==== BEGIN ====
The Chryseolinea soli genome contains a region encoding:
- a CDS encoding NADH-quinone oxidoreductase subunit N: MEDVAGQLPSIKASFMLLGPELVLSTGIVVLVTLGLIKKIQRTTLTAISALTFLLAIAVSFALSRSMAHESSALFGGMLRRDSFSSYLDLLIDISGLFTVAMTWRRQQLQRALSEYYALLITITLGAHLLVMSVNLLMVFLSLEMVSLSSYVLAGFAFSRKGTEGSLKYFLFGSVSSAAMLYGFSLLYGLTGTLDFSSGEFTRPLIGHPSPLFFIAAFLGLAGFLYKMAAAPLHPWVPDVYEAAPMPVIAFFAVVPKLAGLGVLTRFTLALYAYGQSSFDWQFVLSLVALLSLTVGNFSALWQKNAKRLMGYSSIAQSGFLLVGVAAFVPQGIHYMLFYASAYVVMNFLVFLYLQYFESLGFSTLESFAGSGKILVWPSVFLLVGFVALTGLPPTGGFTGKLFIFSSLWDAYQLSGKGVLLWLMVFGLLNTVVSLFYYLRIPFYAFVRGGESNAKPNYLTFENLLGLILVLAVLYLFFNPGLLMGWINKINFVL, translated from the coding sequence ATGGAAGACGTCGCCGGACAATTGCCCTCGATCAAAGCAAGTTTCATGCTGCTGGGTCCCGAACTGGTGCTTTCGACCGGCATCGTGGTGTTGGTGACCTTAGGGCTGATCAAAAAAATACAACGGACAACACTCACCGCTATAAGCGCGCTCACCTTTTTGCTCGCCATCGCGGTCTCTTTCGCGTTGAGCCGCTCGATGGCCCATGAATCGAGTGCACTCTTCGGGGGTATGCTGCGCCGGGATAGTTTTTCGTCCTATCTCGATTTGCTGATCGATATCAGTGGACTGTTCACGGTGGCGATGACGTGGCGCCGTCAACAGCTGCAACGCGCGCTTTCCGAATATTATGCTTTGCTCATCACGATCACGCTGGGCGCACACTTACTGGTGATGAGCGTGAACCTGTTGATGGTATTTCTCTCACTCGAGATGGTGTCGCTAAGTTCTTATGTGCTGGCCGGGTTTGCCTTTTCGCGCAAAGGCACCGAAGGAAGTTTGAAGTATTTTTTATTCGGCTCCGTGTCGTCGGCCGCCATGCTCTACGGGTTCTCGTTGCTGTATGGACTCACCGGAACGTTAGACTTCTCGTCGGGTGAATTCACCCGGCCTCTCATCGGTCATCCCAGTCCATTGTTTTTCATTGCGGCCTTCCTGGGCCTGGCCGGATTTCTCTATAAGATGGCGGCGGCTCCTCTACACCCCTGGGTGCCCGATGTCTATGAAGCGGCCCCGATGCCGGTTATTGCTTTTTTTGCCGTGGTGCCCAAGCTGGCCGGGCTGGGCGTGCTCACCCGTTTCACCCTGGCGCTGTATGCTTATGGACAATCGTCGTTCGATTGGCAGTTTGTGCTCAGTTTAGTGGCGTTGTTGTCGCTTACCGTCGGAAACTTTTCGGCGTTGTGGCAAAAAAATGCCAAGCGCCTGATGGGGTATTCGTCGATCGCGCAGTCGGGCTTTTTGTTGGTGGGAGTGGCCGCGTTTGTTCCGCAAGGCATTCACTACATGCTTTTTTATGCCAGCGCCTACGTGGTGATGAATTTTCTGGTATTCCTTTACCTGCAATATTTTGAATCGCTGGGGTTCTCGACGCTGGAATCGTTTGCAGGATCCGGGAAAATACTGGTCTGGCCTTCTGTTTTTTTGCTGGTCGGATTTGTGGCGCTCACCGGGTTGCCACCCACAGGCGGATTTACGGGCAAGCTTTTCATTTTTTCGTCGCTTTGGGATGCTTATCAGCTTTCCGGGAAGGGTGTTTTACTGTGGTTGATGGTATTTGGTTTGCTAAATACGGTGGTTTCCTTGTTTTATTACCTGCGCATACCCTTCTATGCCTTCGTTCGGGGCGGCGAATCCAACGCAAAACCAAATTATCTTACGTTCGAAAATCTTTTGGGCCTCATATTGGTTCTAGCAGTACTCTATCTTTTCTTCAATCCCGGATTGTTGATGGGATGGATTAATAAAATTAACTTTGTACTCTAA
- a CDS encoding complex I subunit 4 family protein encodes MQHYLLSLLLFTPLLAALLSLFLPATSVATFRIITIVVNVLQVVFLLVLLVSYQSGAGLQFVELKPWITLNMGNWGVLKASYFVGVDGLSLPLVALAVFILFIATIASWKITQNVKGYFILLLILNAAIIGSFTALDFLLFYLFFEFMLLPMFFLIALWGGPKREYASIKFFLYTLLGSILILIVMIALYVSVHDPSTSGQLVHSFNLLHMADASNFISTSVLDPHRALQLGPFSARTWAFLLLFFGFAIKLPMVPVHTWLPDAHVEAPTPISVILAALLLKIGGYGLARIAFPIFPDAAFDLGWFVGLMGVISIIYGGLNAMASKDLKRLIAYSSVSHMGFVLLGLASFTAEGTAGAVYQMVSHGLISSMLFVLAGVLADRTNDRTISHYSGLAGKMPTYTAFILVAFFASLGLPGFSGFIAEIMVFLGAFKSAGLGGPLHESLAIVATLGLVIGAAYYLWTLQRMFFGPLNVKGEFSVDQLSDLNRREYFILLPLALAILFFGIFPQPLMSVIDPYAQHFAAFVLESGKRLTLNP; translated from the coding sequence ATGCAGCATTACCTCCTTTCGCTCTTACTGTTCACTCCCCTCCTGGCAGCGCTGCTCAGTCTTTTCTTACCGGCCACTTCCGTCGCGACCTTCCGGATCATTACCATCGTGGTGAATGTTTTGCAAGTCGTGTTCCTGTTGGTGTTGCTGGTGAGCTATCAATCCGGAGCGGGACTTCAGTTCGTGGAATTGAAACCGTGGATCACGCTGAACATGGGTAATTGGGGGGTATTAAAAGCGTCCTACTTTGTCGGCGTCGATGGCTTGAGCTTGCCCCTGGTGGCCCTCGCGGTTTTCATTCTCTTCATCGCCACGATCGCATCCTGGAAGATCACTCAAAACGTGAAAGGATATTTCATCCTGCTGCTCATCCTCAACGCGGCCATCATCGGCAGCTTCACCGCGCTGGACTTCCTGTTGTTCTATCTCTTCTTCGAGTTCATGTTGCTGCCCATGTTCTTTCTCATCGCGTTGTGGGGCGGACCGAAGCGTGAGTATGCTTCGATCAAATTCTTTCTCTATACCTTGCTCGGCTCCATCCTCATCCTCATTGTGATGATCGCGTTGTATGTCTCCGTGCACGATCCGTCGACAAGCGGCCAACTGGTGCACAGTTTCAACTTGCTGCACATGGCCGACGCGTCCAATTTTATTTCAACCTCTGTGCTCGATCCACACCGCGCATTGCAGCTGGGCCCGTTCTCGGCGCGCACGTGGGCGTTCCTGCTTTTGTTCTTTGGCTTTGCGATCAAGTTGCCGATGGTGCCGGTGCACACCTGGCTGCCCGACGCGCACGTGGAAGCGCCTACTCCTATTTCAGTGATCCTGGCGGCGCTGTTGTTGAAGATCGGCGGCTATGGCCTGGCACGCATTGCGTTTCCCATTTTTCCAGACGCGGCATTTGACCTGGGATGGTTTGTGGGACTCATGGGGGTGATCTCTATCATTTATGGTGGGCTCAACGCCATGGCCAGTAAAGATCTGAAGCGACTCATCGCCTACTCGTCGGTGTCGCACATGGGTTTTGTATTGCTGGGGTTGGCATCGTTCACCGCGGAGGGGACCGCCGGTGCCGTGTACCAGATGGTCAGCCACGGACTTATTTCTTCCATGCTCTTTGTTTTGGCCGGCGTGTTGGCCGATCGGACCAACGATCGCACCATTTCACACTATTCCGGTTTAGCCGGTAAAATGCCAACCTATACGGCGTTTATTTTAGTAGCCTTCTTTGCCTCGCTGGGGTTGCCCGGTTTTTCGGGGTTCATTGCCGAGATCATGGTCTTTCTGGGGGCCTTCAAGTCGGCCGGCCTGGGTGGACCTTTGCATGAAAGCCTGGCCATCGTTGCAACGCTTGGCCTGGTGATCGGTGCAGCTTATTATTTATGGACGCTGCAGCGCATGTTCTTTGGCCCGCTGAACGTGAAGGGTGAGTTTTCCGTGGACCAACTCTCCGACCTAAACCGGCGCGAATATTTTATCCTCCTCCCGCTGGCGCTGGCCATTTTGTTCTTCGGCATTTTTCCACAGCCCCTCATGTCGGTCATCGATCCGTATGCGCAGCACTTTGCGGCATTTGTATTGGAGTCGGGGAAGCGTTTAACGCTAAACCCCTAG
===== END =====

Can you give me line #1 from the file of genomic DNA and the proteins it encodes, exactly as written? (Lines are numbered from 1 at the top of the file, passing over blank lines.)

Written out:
The Chryseolinea soli genome contains a region encoding: